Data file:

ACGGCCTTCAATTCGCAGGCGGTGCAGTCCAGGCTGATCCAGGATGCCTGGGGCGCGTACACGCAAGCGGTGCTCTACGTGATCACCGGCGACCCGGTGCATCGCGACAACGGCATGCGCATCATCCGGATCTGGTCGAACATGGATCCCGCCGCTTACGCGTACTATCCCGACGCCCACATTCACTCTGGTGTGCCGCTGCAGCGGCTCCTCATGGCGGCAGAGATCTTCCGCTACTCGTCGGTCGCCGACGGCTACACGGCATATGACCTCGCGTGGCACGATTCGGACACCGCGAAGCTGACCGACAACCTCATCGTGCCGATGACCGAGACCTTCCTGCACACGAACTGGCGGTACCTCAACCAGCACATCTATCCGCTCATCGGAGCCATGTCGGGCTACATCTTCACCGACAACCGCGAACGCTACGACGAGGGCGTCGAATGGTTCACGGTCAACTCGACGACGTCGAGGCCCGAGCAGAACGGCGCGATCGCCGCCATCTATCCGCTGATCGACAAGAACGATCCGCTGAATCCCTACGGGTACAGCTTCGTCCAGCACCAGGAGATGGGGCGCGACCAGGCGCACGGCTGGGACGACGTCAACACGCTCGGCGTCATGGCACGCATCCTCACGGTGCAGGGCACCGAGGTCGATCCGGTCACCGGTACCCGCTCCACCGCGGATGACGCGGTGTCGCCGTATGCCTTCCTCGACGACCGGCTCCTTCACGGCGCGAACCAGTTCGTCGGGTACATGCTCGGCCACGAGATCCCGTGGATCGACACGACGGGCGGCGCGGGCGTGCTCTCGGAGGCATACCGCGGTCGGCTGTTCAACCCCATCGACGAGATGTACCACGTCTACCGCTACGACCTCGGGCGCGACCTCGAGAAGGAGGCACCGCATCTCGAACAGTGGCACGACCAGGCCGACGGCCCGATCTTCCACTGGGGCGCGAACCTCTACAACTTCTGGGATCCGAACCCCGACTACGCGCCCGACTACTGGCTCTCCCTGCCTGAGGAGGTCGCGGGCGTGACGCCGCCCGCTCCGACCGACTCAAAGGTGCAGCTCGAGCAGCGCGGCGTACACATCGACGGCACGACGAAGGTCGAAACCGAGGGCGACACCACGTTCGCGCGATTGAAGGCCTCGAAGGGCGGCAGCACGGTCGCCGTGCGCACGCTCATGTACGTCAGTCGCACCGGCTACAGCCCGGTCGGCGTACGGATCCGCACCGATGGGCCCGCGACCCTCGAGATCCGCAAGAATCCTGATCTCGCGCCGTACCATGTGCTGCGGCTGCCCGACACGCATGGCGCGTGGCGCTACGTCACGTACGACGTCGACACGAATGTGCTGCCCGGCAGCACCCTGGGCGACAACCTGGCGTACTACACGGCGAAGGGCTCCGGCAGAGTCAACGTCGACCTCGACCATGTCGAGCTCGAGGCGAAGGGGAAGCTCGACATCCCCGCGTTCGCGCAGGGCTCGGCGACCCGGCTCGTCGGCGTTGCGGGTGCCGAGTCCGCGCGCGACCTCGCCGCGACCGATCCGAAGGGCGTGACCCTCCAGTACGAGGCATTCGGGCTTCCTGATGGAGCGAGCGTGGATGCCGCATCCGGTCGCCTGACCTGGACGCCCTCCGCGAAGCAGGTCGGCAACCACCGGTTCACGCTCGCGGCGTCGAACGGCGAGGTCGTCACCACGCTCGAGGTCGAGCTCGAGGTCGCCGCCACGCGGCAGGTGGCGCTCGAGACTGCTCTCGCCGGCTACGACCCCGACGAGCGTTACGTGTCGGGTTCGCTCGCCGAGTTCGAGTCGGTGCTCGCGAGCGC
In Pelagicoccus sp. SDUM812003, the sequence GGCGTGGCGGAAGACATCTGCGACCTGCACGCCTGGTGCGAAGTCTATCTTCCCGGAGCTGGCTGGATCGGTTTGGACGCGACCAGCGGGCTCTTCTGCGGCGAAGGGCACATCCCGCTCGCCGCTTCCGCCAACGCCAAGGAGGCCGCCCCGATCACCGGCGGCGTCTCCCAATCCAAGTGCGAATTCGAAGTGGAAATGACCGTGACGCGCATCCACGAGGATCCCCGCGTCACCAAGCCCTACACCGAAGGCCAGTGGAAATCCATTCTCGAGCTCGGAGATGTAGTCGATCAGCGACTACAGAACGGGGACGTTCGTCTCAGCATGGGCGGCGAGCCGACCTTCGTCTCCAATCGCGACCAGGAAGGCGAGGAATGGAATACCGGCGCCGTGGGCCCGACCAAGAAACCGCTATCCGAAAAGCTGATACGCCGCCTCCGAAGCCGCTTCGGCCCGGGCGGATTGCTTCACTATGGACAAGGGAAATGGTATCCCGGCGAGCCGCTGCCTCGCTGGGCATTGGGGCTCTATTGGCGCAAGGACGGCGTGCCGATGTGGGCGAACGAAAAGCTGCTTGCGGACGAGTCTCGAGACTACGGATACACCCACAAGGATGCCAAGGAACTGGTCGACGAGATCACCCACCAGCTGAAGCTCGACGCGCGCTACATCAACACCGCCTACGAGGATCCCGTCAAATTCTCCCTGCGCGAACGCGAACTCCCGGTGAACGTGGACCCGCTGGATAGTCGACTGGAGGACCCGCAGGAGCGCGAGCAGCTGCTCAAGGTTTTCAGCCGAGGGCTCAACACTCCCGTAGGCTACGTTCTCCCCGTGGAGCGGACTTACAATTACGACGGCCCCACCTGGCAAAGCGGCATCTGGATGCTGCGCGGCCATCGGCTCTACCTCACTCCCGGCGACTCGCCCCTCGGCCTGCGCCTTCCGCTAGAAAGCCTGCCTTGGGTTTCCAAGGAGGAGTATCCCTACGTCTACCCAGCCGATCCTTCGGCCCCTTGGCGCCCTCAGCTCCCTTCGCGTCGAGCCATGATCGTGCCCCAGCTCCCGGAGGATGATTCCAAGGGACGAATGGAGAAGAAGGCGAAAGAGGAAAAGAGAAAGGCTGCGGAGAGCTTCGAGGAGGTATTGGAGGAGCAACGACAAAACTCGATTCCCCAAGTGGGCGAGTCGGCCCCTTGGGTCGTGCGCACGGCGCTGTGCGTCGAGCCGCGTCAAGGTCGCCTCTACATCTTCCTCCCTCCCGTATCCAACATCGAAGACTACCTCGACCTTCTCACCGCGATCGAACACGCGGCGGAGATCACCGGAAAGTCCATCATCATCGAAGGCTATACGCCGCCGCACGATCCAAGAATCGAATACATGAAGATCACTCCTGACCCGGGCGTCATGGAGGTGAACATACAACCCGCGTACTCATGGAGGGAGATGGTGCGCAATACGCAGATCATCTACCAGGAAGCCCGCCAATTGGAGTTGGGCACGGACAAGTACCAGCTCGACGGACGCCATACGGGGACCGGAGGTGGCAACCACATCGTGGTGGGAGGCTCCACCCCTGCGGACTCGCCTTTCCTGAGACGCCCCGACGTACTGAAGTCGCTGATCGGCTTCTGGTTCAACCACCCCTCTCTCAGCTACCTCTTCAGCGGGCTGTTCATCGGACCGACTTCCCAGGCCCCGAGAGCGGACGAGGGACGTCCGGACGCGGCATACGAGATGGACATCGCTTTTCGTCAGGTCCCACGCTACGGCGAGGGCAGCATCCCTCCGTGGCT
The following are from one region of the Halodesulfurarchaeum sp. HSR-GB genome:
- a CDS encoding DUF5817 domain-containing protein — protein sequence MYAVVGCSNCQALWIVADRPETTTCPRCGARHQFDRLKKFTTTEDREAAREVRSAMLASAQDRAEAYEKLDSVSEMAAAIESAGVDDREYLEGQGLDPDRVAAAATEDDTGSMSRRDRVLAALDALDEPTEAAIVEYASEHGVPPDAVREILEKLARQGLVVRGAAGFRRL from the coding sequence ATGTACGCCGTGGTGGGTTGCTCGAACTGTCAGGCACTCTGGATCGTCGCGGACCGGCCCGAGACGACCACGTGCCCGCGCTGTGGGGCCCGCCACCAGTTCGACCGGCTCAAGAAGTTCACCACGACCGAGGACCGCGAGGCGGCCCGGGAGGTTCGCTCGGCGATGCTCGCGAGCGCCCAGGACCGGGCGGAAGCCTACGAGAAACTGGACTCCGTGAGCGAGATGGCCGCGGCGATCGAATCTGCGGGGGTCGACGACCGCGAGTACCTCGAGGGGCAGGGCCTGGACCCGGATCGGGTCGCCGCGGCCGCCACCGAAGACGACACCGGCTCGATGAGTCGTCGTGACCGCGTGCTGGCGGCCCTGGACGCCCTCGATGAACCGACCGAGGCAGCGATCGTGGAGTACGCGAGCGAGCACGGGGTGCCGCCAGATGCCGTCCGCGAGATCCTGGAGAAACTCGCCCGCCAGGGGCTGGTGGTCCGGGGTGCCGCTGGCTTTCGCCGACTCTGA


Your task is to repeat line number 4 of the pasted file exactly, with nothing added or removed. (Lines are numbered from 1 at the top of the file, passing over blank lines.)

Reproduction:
- a CDS encoding DUF5817 domain-containing protein — protein sequence MYAVVGCSNCQALWIVADRPETTTCPRCGARHQFDRLKKFTTTEDREAAREVRSAMLASAQDRAEAYEKLDSVSEMAAAIESAGVDDREYLEGQGLDPDRVAAAATEDDTGSMSRRDRVLAALDALDEPTEAAIVEYASEHGVPPDAVREILEKLARQGLVVRGAAGFRRL from the coding sequence ATGTACGCCGTGGTGGGTTGCTCGAACTGTCAGGCACTCTGGATCGTCGCGGACCGGCCCGAGACGACCACGTGCCCGCGCTGTGGGGCCCGCCACCAGTTCGACCGGCTCAAGAAGTTCACCACGACCGAGGACCGCGAGGCGGCCCGGGAGGTTCGCTCGGCGATGCTCGCGAGCGCCCAGGACCGGGCGGAAGCCTACGAGAAACTGGACTCCGTGAGCGAGATGGCCGCGGCGATCGAATCTGCGGGGGTCGACGACCGCGAGTACCTCGAGGGGCAGGGCCTGGACCCGGATCGGGTCGCCGCGGCCGCCACCGAAGACGACACCGGCTCGATGAGTCGTCGTGACCGCGTGCTGGCGGCCCTGGACGCCCTCGATGAACCGACCGAGGCAGCGATCGTGGAGTACGCGAGCGAGCACGGGGTGCCGCCAGATGCCGTCCGCGAGATCCTGGAGAAACTCGCCCGCCAGGGGCTGGTGGTCCGGGGTGCCGCTGGCTTTCGCCGACTCTGA